Legalized racing: The yeas and neighs

Will the sport of kings win, place or show in Israel? It's anyone's bet.

By KARIN KLOOSTERMAN
December 29, 2005 10:36
horse racing 88 298

horse racing 88 298. (photo credit: )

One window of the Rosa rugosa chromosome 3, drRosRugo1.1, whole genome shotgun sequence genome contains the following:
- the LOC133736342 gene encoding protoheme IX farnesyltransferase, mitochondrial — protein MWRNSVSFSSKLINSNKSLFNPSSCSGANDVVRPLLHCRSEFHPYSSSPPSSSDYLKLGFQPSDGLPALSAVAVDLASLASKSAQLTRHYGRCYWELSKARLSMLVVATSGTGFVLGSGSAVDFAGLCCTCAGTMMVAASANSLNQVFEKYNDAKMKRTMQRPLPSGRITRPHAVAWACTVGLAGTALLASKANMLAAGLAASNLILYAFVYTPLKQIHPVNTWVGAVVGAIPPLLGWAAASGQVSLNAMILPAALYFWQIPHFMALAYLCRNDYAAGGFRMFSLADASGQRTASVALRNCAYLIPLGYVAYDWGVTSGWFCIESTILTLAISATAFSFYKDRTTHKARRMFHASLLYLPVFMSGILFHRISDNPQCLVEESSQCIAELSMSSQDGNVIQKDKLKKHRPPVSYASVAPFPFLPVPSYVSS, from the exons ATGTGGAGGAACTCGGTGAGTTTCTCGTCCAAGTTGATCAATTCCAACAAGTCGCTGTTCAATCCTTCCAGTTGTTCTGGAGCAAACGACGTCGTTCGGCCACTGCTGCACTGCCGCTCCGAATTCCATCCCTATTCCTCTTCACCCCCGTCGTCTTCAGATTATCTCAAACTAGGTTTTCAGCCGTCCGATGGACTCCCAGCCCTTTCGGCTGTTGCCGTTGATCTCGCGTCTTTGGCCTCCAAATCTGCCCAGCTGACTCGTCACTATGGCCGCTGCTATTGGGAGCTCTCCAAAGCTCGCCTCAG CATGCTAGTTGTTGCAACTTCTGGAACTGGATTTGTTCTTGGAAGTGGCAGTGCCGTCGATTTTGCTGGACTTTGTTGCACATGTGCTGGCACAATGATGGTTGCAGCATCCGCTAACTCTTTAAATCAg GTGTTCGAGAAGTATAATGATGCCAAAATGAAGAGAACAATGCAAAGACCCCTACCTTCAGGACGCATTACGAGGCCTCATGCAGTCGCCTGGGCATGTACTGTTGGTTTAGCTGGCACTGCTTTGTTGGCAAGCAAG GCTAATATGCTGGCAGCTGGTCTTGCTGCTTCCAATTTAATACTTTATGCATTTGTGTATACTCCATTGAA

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Horses on cocaine sounds like a twisted spin to George Orwell's Animal Farm, but it is a real issue uncovered in the Indiana horse racing industry recently. Racehorses are commonly pumped with drugs before they race, reports animal rights lobbyist Tali Lavie. Some horses, she adds, are given such a large amount of drugs that they don't feel the pain associated with the run, even though their lungs may be hemorrhaging from overexertion. According to UK-based Animal Aid, horses destined for the racetrack endure a host of cruelties. These include mutilations such as tubing to increase air flow to the lungs and pinfiring - a crude, painful leg operation used to burn damaged tendons. Many horses suffer extreme bone damage, ulcers and psychological pain. "I don't have a problem with horse racing," says Lavie, who works for animal rights group Hakol CHAI (Concern for Helping Animals in Israel). "I have a problem when it is mixed with money. When money is factored into the picture, it promotes greed, which leads to abandonment and cruelty to the horses." Two weeks ago, Lavie and volunteers picketed outside the David Intercontinental hotel in Tel Aviv to protest against the Israel Sport Betting Board (ISBB), the group eager to set up legal horse racing and betting in the country. Inside the hotel, board representatives addressed an annual Israel Business Conference that draws some of the country's leading businesspeople. Hakol CHAI plans a similar demonstration during Hanukka. The ISBB, a private body operating under guidelines set by the Ministry of Science, Sport and Culture, manages the nation's sports lottery, the Toto. "When we build the hippodromes, we are going to do so with the help of private investors," ISBB spokesman Baruch Dagon told Metro. Dagon said that all the research Hakol CHAI has presented can be matched with contradictory research from around the world. "I know the sensitivity of the problem, but we are intending to implement horse racing in Israel as it is in developed countries such as Hong Kong, France and Germany. We are not inventing something new, and we intend to do everything under a license." Cabinet ministers approved a proposal in July 2004 to allow horse racing and wagering in Israel. It would boost the country's tourism industry, they agreed. In September 2005, Hakol CHAI petitioned against the proposal, noting that the government failed to take into account the cruelty associated with horse racing. "We don't want the issue to go to the Knesset," says Lavie. "If it goes to the Knesset, we are in big trouble. The Knesset makes the laws; and if a law gets passed for gambling, it cannot be canceled." Until now, she says, the Knesset has expressed that it does not want gambling in Israel. Yet according to a source in the Ministry of Agriculture, full-fledged plans for adopting the controversial sport in Israel are underway. Lavie says that the Agriculture Ministry and the ISBB will be partners in building the industry, which is estimated to bring in hundreds of millions of shekels in revenue each year. "There's a lot of abuse behind the scenes in the horse racing industry," says Lavie, who conducted an investigation via the Internet and found that Tsa'ad, an injured horse who was raced in November in Pardess Hana, was put down on the track after suffering a compound fracture in his leg. The already injured horse reportedly ran 700 meters when he fell and broke his leg. He was euthanized on the side of the track, says Lavie - a common practice in the industry worldwide. "They knew he was injured and ran him anyway," she maintains, adding that "Horses with broken legs cost too much to fix. It's cheaper to buy a new horse than to repair and keep a damaged one." In the meantime, both Lavie and Dagon report that the ultimate government decision is on ice, due to the current political turmoil in the country. Therapist and Torah scholar Shlomo-Zalman Jessel says the Talmud states that gambling invalidates someone to be a witness in a Jewish court. Some arguments suggest that gamblers are not contributors to society; another argument Jessel hints at is that gambling is akin to stealing. "When gamblers win, the losers don't hand over their money with a full heart," he explains. "In a way, it's getting something that is not really coming to you." Dagon says the government will set standards in the horse racing industry. He estimates that some NIS 300 million per year will pour through betting channels. The money will be used for developing sports and activities for Israeli citizens. Soccer, basketball and occasionally Formula One are the only sports that Israelis can bet on to date, he says. The government, Dagon affirms, will decide where the two hippodromes will be built. Talks are for locations in the Negev Desert in the south and the Gilboa region in the north. Animal rights issues will be controlled by the Ministry of Agriculture. Dagon thinks that Hakol CHAI is right in taking on the horse racing issue, as it is in line with the group's agenda; but he stands firm that he can provide a lot of research that contradicts what the organization is saying. Veterinarian Zvia Mildenberg, who specializes in horse virology, will be working to support the developing horse racing industry. She reports that a co-worker was recently sent to Germany to study drug-testing procedures on horses. She is confident that the law will be passed in the near future and is waiting for construction of the new testing lab to begin. The location will be close to the Volcani Center in Beit Dagan. "People in Israel are racing horses anyway," she says, citing the Pardess Hana racetrack and the Israeli Arabs and Beduin who race horses in the Negev as examples. In Pardess Hana she knows that bets are being placed under the table. If the government were to legislate animal rights and welfare laws to protect the horses, she believes the horses would be given better racing conditions than they have now. She told Metro that a development group from one of the world's largest racetracks in Kentucky is considering developing the tracks in Israel. Mildenberg notes that besides cocaine, about 100 other drugs are used to boost the performance of racehorses. Some are used to speed up the healing process after injury or illness. Israeli drug-testing standards, she says, will be based on Canadian and European regulations; animal rights legislation will be adapted from bodies such as the Society for the Prevention of Cruelty to Animals in the US. "Horses love to run. There are special breeds that really want to and have the ability to run and race. These animals need to break from the group and be first," says Mildenberg. "I don't see abuse as a problem that the Israeli horse racing industry will suffer from," she affirms, and bids that it is just a matter of time until horse racing is made legal.